The little cabinet stands on top of a dresser in my spare bedroom. Of heavy oak construction, it has six drawers, each only five inches wide but 18 inches deep. The front of each drawer has a curved metal pull attached to a small frame designed to display a label. The drawers glide open with ease and I hunt among the costume jewelry for the Celtic brooch with the green stone that matches my sweater. Ah, there it is, amid the jumble of inexpensive pins and pendants scattered in the bottom drawer.
I can almost hear a heavy sigh coming from the oak drawer. “So this is what I have been reduced to. Just a place to deposit a clutter of pretty trinkets.”
Like its owner, the little cabinet is retired now from its active life. A faded label on one drawer gives a hint of its former occupation. It reads, “Juvenile Fiction, A-J”. Once upon a time, it sat in the busy children’s room of a public library. Its drawers slammed open and shut all day long as children and their parents searched the cards to see if the library owned the newest story by Beverly Cleary or Roald Dahl’s delightful title, “Charlie and the Chocolate Factory.” Once upon a time, crisply typed cards were filed in the drawers every day as new titles were added to the growing collection.
Back in the 1950s, the cabinet came to furnish the brand-new sunny library building in Franklin Square. The community was growing and its storefront library no longer met its needs. The little cabinet was proud to show off its contents to the young families filling the neighborhood. But time went by and change came again.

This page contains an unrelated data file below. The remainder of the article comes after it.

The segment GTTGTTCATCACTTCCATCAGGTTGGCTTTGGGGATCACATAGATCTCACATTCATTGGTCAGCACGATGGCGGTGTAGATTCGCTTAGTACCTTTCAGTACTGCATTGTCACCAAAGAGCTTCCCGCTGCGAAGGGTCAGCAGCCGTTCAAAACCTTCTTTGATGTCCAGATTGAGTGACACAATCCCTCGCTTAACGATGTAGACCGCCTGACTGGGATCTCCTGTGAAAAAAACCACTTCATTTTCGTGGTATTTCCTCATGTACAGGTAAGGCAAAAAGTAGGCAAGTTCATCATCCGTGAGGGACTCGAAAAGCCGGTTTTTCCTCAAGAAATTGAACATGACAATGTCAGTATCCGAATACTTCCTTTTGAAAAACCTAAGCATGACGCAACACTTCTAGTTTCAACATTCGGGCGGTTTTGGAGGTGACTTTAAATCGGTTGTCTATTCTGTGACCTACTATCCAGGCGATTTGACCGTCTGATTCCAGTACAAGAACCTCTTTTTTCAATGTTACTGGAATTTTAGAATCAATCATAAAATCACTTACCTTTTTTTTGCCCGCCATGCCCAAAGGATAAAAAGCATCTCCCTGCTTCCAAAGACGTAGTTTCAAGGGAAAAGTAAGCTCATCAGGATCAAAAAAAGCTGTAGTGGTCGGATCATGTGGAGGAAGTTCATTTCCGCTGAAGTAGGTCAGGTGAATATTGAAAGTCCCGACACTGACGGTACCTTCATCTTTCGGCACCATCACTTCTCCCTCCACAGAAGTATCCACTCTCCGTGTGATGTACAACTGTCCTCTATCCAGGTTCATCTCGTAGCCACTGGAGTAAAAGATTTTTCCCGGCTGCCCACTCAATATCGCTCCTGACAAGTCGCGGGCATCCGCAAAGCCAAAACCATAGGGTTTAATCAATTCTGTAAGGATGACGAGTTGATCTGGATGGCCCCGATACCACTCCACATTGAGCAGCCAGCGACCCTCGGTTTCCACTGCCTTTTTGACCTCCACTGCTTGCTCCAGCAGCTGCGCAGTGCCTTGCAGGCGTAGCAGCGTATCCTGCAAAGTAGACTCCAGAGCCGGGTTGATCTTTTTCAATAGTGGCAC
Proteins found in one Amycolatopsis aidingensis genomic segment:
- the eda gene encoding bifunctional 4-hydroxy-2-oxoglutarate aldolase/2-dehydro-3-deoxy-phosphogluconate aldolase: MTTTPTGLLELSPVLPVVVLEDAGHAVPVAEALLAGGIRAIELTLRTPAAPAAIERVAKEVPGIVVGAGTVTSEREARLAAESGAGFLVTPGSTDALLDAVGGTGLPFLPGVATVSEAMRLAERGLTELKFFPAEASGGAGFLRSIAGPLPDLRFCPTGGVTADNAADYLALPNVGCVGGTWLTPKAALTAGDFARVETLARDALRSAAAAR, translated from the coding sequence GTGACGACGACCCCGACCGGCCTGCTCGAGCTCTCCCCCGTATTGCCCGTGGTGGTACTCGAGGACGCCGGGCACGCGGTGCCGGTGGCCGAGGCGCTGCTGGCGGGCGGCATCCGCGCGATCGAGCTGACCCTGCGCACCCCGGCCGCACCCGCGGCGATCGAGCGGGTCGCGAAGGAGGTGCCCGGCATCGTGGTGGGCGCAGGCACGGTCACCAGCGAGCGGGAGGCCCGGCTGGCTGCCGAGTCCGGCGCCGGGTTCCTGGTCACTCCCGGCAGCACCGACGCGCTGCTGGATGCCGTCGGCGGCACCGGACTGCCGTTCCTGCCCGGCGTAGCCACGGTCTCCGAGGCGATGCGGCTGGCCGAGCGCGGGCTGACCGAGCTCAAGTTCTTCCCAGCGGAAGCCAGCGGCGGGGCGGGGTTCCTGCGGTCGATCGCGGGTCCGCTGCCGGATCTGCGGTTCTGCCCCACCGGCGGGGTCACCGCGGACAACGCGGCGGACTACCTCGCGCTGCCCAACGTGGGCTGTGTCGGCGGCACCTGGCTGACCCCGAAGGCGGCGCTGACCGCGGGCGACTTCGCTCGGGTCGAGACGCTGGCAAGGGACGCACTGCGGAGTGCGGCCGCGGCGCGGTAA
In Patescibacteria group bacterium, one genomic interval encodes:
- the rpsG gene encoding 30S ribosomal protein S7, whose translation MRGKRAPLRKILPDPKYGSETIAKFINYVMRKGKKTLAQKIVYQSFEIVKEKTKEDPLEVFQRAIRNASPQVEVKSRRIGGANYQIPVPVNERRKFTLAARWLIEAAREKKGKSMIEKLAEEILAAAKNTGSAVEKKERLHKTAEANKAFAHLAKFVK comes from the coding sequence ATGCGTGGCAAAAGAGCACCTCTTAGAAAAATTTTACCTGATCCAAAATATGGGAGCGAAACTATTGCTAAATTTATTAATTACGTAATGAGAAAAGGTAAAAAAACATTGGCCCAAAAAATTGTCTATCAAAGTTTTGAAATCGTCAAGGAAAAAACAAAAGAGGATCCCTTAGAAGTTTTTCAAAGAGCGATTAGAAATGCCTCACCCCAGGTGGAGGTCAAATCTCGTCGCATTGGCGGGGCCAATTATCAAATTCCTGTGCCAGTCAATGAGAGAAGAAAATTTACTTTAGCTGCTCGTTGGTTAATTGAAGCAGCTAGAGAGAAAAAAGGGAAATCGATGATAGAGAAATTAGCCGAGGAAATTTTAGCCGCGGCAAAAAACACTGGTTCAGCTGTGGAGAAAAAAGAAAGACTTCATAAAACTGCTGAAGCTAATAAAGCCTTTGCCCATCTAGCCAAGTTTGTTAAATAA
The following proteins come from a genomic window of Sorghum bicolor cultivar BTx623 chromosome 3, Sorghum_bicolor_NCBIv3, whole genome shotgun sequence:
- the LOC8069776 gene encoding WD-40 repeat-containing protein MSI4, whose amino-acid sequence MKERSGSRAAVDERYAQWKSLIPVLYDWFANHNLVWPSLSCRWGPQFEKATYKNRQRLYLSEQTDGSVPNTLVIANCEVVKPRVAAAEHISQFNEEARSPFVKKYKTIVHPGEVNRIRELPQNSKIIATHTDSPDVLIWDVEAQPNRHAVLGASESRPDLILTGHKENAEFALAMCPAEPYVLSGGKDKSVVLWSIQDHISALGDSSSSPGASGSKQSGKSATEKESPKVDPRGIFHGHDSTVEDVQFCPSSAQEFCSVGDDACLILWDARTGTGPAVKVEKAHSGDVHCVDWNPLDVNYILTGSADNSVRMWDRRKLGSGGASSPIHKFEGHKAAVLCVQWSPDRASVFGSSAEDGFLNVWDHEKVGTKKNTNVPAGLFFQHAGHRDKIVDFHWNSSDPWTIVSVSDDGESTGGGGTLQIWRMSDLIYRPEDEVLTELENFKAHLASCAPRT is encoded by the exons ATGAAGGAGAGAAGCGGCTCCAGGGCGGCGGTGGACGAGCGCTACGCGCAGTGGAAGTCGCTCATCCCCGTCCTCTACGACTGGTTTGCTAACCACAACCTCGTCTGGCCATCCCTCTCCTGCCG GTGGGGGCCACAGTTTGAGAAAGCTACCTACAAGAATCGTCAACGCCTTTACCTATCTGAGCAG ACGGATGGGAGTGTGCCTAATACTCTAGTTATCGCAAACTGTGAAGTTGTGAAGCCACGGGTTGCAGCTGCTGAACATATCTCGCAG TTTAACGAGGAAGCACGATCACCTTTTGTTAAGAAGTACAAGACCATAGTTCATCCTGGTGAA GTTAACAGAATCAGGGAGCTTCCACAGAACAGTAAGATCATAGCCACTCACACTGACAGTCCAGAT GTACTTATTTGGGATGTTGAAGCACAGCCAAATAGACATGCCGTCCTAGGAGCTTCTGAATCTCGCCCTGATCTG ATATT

Developments in computer technology had made the library card catalog obsolete. Now shiny new machines that allowed users to access materials online were being set up alongside the oak card catalogs. The little cabinet was given a reprieve of about a year while folks got used for the new computerized catalogs, but soon it got the message. “You’re a relic. We need the space. You have to go.”
And so the library emptied the cards from the drawers and offered all the cabinets for sale. A local hardware dealer bought one of the big adult catalogs. “Perfect to hold all the screws and small parts” he said as he lugged it away. A craft enthusiast did the same, and soon all the cabinets that had given such good service for 50 years were gone. In a burst of nostalgia, I bought the little cabinet from the children’s room and took it home with me. “Just the thing for all that inexpensive jewelry I like.”
Now I am also retired from the busy years I spent working at the library, but enjoying the new challenges in my life. As I sit in the spare room working at my computer, I feel the little cabinet looking down at me. I get up and gently close the drawer holding the pendants. I pat its strong oak sides and say: “Now how would I ever find that crystal necklace if you weren’t here to keep things sorted out? You’re still pretty useful, you know. You just have a new role to play.” And so do I.
Alice Clegg Wolfteich,